A few days ago I was speaking to a former NFL player about his old teammates. “Everything got better when the team hired a new coach,” he said. “Finally, we had someone willing to get rid of the niggers.” Later, the man added about an African-American lineman, “He was an amazing player, until he went all black on us.”
I’ve never blogged about this, but it’s a good topic. Of all the difficulties I’ve faced as a journalist, the toughest is listeningâ€”but not reactingâ€”as people spew ideas I find utterly deplorable. The obvious example dates back 10 years, when I sat in John Rocker’s car as he damned gays to hell, ripped a black teammate as “a fat monkey” and slammed everyone from gays to Asians to Hispanics. But that was hardly an isolated occurrence. Through the years, I’ve sat stoically as people have unleashed some of the most venomous racial/sexist diatribes one can ever hear. How many times have I heard an athlete call a woman “bitch”? How many times have I heard African-Americans tagged “niggers”? How many times have gays been labeled “fags” and “queers”? Countless.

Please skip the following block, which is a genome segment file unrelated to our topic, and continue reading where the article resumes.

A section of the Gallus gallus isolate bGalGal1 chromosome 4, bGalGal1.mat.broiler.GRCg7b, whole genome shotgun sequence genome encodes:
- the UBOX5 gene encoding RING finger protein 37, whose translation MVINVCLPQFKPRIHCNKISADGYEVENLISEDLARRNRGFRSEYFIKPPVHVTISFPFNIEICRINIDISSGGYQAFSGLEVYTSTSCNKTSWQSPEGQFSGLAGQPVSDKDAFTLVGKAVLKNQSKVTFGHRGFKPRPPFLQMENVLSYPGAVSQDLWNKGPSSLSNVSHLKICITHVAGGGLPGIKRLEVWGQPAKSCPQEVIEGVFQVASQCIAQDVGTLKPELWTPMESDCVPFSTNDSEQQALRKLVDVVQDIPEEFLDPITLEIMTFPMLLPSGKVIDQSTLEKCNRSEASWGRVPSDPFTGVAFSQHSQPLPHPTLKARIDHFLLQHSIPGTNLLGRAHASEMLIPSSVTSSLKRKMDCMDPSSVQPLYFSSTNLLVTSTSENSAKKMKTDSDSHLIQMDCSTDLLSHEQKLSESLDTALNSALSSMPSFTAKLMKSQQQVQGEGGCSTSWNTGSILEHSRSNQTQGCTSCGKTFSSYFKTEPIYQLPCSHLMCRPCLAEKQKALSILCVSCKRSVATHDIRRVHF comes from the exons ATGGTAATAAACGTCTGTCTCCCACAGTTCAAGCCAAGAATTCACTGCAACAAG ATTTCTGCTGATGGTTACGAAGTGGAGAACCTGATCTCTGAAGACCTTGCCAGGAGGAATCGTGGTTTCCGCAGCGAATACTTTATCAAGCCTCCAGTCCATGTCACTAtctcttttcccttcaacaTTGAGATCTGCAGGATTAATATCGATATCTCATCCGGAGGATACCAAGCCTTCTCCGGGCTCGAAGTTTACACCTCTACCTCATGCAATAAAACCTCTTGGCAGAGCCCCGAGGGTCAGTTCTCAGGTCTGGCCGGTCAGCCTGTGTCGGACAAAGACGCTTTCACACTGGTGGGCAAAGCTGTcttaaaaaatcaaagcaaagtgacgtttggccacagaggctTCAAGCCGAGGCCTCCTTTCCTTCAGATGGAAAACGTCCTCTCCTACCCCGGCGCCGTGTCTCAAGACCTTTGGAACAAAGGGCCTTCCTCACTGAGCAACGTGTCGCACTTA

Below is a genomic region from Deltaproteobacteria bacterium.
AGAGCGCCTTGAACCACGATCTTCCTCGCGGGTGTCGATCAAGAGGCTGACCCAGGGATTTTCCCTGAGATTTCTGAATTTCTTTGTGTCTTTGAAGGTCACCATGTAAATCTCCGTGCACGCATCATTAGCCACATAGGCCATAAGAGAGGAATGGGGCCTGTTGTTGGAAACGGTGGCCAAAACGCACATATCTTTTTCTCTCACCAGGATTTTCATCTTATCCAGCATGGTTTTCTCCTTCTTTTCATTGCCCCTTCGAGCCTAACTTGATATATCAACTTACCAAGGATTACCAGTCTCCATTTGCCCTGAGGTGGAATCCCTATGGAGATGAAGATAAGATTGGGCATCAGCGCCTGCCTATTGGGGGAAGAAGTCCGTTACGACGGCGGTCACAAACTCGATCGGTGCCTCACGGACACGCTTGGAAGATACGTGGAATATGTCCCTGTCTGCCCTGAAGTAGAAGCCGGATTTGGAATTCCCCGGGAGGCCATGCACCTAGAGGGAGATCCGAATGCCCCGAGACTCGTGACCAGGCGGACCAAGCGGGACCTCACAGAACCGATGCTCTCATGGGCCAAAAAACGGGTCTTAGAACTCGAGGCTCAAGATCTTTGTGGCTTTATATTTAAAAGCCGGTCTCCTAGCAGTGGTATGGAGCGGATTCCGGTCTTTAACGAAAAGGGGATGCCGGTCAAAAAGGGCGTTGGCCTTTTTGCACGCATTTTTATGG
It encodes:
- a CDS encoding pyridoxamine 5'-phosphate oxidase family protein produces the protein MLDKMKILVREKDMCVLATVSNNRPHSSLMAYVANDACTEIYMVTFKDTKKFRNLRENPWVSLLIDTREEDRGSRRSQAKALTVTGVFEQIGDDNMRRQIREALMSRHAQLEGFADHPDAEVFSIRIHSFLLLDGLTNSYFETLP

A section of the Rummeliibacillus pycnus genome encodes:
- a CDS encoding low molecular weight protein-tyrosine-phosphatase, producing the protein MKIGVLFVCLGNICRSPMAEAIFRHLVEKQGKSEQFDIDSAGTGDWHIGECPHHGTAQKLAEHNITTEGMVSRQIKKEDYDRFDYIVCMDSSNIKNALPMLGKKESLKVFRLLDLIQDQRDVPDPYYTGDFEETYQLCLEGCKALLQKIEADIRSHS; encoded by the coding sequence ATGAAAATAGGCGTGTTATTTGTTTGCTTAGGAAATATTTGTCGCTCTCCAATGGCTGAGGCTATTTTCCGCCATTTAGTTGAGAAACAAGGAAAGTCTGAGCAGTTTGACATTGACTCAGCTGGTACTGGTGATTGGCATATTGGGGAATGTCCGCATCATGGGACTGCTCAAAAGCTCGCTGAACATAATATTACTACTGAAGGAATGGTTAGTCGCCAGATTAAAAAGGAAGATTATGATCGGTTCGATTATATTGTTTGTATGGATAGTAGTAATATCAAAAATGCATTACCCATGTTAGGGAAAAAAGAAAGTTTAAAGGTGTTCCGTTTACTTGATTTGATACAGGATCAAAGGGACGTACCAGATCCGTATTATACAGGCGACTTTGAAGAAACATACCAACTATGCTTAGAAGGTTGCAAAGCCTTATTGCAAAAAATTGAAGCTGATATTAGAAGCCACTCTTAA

So how do I react? Honestly, I say nothing.
As much as I hate it, the job of a journalist is to listen, absorb and report. The former NFL player was actually doing me a service, by offering an unfiltered perspective of how he sees things. Sure, odds are he probably thought he was confiding in a fellow white man who shared his believes. But I didn’t lead him on, or pretend to agree with his words. I merely jotted down what he was saying and kept asking more questions. It’s my job.
I don’t like to brag (and hopefully this doesn’t come off as excessive bragging), but one of the things I think I’ve done well throughout my career is listen. Just the other day someone asked, “How do you get people to say so much?” The answer is pretty simple:
A. I listen.
B. I almost never interrupt.
C. I rarely (as in, almost never) interject my own opinions.
D. I try and understand where the person is coming from.
The NFLer is a southerner born in the 1940s. He grew up attending an all-white high school; probably played on a college team with four or five African-Americans. Racial division is all he knew and, therefore, stereotypes come easy. That doesn’t make his opinion right or righteous, but it adds a vital perspective.